“I met him at Chanel’s resort runway. He was one of the most famous people in the fashion industry, and probably also one of the nicest I had met. He said ok to anyone wanting a photo. He actually asked how I was doing, and complimented my outfit. He asked what I did for a living, and if designers are doing ok in Singapore. He looked away when the flash went off, and I didn’t realize it, but he did, and he actually said stop, let’s take another because I looked away. He asked his PA (or somebody) to take photos for him on his phone too. No one is ever this nice. Fashion lost a nice man today, and what a character he was.”
When someone famous dies, there’s an outpouring on social media, with people sharing photos of them with the deceased. In short order, other people chime in, but to slam the folks sharing photos for centering themselves. You know what? Fuck the haters. I love seeing the personal photos and reading the memories. Stories like that don’t make it into the big official obituaries, but they say something about the famous person who took a moment to be kind, and remind me how much people treasure small kindnesses. I actually got choked up over Gilda’s anecdote. (It reminded me how I special I felt when New York Times photographer Bill Cunningham spoke to me ever so briefly about vintage clothing.)
Even better, Gilda’s experience wasn’t a one-off. Talley was on the board of trustees of the Savannah College of Art & Design for over 13 years. In a tribute, SCAD president Paula Wallace said Talley “coordinated internships and job opportunities with major fashion houses, designers, film and television studios and gave insight to over 50 final collections in the annual SCAD fashion shows.” She also said that, after a screening of his documentary, Talley “held forth on stage for hours, taking selfies with at least a hundred eager students, making each one feel loved and seen.” That’s what it’s all about. That moment of connection, of feeling seen.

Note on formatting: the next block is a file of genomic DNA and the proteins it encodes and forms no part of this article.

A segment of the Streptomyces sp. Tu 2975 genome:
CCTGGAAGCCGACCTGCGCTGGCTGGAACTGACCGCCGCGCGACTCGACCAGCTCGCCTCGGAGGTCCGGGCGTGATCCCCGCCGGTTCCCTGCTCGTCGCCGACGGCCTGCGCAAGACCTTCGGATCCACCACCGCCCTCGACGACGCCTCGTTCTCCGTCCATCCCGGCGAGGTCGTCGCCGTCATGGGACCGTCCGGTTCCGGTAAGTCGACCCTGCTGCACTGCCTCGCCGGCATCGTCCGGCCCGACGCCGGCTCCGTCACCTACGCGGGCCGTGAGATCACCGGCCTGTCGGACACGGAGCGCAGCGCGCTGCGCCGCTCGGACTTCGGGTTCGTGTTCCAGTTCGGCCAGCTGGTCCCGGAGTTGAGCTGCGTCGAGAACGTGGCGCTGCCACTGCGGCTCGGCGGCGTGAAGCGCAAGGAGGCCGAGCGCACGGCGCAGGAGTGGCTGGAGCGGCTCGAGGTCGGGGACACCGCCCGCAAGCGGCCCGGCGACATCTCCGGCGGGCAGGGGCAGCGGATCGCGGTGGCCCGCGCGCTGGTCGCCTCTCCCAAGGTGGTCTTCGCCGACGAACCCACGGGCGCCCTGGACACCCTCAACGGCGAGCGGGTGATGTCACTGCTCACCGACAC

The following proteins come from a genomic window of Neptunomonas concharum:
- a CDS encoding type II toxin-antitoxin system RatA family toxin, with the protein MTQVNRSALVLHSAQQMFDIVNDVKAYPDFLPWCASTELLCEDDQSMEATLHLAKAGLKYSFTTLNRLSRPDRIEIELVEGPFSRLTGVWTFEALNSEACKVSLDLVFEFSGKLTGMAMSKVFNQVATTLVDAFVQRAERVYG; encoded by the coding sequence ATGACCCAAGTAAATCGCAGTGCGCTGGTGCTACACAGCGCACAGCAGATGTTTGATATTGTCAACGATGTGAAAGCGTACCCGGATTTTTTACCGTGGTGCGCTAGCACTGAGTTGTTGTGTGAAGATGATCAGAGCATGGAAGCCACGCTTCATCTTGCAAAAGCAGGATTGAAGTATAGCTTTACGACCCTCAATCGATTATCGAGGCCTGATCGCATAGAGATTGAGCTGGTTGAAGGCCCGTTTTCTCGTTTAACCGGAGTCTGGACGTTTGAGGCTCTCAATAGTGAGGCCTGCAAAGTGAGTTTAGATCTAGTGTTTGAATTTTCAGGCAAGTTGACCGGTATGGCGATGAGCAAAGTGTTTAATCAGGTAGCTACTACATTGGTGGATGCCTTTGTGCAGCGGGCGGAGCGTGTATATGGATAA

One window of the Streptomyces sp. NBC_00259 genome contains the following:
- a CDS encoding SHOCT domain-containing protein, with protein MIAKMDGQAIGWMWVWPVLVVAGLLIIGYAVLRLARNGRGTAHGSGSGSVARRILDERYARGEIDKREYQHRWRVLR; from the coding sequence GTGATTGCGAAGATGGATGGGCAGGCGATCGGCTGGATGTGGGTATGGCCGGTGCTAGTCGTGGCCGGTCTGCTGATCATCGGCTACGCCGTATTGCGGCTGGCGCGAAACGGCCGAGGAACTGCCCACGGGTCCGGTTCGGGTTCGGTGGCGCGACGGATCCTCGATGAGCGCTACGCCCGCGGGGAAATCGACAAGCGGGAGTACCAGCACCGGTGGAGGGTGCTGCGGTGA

I’m not sure I would have searched out the SCAD tribute or been so attentive to Talley’s impact there if it wasn’t for the personal stories from the Times commenter and Gilda. So, when it comes to memorializing people on social media, I’m going with the policy declared by iconic NYC columnist Michael Musto.
For real, when I go, you have my permission to post all the best photos of me and tell the nicest stories you can think of. And while I’m still alive and kicking, I’m going to have to find a way to take Michael Musto up on his offer. I definitely need a photo with him to go with my tale about the time I called him at the Village Voice when I was in high school and, to my shock and joy, he was very nice to me on the phone. See? That stuff sticks — for more than 30 years, in my case — so I do love knowing that so many people have similar anecdotes to tell about Talley. I’m pretty sure that every time someone shares an ALT memory like that, a certain fashionable angel gets another voluminous cape (and matching wings).
P.S. Stay union strong, Vogue and other Condé Nast staffers!